Streamlining maintenance, repair, and operations may be the final frontier of cost savings available to many organizations. To fully realize the cost savings and competitive edge strong MRO supply chain management can accrue, companies must identify and eliminate hidden inefficiencies.
Blaming the Storeroom
Because many of most egregious and obvious MRO supply errors manifest themselves in the storeroom, the tendency is to assume they originated there. While inventory mismanagement is a common cause of stock outs and excessive carrying costs, inefficiencies in operations, maintenance, finance, and other departments often cause problems that show up in the storeroom.
Too often, organizations regard MRO as nothing more than a necessary evil – one of the costs of doing business. This is a mistake.
The consumables, tools, and spare parts that make up the MRO supply chain, affect the productivity and value added by virtually every department in a manufacturing company. Companies that treat it as a potential competitive advantage are on their way toward finding and eliminating the root causes of those “storeroom issues.”
For instance, a critical spare part may be out of stock for any number of reasons including:
- Excessive inventory may be tying up working capital, forcing orders to be cut back or made later. If some of these are critical spares, cutting back or pushing it off until later could mean a significant impact on production uptime.
- Changes in operations specifications may lead to certain parts being used more than in the past, especially if min/max levels were not adjusted accordingly.
- Poor maintenance performance may lead to greater-than-normal wear and tear and the need to replace parts more often, keeping your plant in a reactive domain rather than a planned maintenance domain.
Not Considering All Costs
When management thinks of MRO services as a mere cost center, it tends to focus on reducing the per-piece cost of tools, parts, and consumables. This approach is short-sighted. Relying on initial cost consigns all parts to commodity status and fails to take into account aspects of the supply chain that are much more important, such as:
- Criticality of the parts
- Reliability of the supplier
- Cost of purchases not included in the market basket
- Maintenance frequency
- Replacement and disposal costs
In addition, the total costs that most companies overlook when factoring the cost of MRO include the cost of carrying obsolete, slow-moving and excessive inventory; the labor and opportunity costs of maintenance spending time looking for and sourcing parts; the time spent on manual work-arounds due to system limitations; high purchase order transaction costs; shipping costs for emergency orders; and costs associated with ordering the wrong material.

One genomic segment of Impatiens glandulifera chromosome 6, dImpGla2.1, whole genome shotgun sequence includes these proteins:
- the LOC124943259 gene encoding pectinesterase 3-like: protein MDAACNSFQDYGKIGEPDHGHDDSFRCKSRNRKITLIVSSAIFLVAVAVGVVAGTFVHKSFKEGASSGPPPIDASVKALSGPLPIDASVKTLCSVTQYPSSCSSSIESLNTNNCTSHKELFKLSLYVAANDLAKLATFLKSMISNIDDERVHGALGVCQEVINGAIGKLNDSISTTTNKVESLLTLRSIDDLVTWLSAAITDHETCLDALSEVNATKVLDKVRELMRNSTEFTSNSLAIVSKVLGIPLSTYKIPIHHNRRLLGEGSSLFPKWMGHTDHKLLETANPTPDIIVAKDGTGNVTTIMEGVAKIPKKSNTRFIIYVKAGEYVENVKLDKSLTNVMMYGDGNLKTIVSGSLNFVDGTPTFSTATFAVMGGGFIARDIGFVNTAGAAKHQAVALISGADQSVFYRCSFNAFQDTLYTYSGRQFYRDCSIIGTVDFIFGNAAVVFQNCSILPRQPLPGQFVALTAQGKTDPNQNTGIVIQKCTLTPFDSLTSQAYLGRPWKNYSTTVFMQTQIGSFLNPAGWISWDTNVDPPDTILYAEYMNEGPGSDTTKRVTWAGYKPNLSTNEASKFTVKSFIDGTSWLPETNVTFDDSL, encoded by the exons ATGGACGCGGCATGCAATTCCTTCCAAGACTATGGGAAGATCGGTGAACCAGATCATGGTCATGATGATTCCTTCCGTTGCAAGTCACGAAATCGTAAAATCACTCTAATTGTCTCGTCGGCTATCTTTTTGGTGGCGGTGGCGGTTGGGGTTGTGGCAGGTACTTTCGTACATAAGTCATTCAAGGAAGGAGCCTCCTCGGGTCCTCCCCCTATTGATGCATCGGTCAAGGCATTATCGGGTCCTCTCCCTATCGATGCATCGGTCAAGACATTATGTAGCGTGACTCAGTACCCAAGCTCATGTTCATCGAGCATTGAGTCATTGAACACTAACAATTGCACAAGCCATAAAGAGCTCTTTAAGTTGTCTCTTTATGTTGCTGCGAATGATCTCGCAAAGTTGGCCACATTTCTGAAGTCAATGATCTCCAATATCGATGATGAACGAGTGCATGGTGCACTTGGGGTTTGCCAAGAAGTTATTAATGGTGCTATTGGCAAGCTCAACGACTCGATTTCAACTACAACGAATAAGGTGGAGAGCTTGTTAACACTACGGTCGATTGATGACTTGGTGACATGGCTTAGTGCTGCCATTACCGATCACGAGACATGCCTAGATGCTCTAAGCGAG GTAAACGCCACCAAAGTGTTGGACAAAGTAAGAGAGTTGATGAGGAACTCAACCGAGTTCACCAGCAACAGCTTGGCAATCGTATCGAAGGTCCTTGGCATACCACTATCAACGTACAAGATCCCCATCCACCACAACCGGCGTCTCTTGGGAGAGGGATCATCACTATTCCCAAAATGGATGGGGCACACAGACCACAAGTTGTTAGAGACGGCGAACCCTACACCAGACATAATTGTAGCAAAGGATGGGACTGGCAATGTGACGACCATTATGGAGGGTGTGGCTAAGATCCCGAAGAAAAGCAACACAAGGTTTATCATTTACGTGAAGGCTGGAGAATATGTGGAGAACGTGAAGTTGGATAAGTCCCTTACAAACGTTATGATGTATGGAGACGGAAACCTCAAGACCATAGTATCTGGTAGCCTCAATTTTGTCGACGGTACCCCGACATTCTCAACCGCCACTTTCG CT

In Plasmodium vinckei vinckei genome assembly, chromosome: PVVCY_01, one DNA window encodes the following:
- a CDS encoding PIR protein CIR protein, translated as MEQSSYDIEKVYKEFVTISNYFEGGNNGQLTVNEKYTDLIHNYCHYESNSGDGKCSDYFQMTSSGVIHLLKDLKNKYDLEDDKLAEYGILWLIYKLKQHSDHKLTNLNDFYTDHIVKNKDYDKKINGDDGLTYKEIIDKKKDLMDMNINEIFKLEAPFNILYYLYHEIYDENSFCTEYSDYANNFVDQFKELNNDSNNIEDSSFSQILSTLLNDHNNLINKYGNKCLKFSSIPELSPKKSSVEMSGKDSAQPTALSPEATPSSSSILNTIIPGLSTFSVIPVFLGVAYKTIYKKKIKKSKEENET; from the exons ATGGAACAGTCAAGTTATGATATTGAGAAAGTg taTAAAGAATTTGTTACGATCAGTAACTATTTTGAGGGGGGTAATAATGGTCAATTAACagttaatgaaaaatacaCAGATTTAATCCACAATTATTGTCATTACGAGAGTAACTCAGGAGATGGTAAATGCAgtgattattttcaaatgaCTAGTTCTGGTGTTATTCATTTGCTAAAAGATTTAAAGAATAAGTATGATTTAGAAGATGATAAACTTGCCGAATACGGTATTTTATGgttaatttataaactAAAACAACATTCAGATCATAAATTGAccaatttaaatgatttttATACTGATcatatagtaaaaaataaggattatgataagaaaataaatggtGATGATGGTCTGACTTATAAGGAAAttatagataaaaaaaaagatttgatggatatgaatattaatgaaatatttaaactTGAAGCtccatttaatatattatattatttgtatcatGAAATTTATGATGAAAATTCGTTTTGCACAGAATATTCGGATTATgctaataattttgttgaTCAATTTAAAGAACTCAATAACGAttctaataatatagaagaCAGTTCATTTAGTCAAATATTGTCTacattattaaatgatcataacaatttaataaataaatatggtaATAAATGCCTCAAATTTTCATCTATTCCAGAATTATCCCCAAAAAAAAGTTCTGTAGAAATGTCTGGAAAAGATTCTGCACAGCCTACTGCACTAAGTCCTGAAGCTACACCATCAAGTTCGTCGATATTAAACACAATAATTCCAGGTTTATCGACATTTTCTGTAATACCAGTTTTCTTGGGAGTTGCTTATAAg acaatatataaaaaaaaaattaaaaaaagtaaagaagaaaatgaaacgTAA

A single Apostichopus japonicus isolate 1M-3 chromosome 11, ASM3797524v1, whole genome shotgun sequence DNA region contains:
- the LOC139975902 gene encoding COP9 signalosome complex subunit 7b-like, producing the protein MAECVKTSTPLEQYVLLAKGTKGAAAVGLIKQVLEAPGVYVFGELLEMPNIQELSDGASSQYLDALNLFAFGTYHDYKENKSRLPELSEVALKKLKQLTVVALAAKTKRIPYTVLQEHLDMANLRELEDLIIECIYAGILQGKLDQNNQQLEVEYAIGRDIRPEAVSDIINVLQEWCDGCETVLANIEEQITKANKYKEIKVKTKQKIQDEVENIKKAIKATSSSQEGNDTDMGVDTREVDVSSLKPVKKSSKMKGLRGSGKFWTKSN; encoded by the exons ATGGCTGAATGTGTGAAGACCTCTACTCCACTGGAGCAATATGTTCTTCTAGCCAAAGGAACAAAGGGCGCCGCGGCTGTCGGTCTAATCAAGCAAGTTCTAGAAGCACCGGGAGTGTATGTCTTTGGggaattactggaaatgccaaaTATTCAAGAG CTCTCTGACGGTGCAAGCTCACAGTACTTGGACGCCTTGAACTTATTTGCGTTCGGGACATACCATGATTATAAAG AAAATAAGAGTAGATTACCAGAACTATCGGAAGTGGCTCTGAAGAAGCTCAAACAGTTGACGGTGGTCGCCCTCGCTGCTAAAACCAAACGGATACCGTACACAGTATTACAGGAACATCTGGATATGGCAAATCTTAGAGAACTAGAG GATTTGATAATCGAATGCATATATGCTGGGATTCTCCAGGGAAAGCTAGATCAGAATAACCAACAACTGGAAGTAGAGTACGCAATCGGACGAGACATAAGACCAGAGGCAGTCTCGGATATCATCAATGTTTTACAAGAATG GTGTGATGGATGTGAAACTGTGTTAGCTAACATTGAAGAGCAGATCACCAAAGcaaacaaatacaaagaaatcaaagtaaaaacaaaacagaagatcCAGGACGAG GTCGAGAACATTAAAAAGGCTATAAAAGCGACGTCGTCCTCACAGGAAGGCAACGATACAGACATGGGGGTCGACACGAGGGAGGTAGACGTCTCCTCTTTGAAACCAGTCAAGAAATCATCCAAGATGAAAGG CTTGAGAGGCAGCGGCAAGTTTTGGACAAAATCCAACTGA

By elevating the MRO services to the same level of management as other business processes in their direct supply chains, companies can develop an integrated supply chain management system that has direct impact on business outcomes of reliability, efficiency and agility. That is the first step toward building connections with finance, operations and maintenance. Improved MRO business processes not only influence these operations, but also changes how these core activities’ procedures, and inefficiencies in their work flow, manifest in the storeroom.
Total cost of ownership through the life of the MRO supply is a more realistic basis for making supplier and part decisions. A better approach is to divide MRO needs into consumables – drill bits, saw blades, cleaning supplies, etc. – and mission-critical spare parts.
Consumables may well be commodities, with high turnover, marginal value, and little difference in quality among suppliers. Little effort and resources should be expended on these materials; instead, focus on accessibility, easy replenishment, and easy access by employees who need them. Spare parts, on the other hand, must be accounted for at every step. They should be tagged, tracked, and locked away.
Not Taking Advantage of Clean Data
In today’s fast-paced business environment, up-to-date information is readily obtained and accessed. There is no excuse for not harnessing the power of information, integrating it into inventory decision-making models, and using it to automate as much of the supply chain as possible. Accurate data provides a variety of actionable insights:
- Transparency of demand. Is it cyclical? Seasonal? Concentrated in a few locations or divisions?
- Appropriateness of storage location. Are the most-demanded parts stored where they are needed most in order to minimize the time employees spend tracking them down? What is the most efficient way to distribute the parts – crib, vending machine, lockers, or some other solution?
- Scheduled Maintenance. When is the most effective time and interval for preventative maintenance in order to minimize scheduled downtime and unforeseen breakdowns?
With these decisions in hand, companies can make informed choices that direct ordering, delivery, payment, warehousing, and distribution of high-volume, low-cost MRO supplies, fees and crucial resources. Then, management can focus on exploiting strategic advantages, finance can better forecast and make use of additional cash flow, and production employees and supervisors can spend more time manufacturing, rather than looking for tools and parts.
Managing your MRO can be a complex task, but SDI is here to help! Partner with us today to eliminate these MRO mistakes from your supply chain!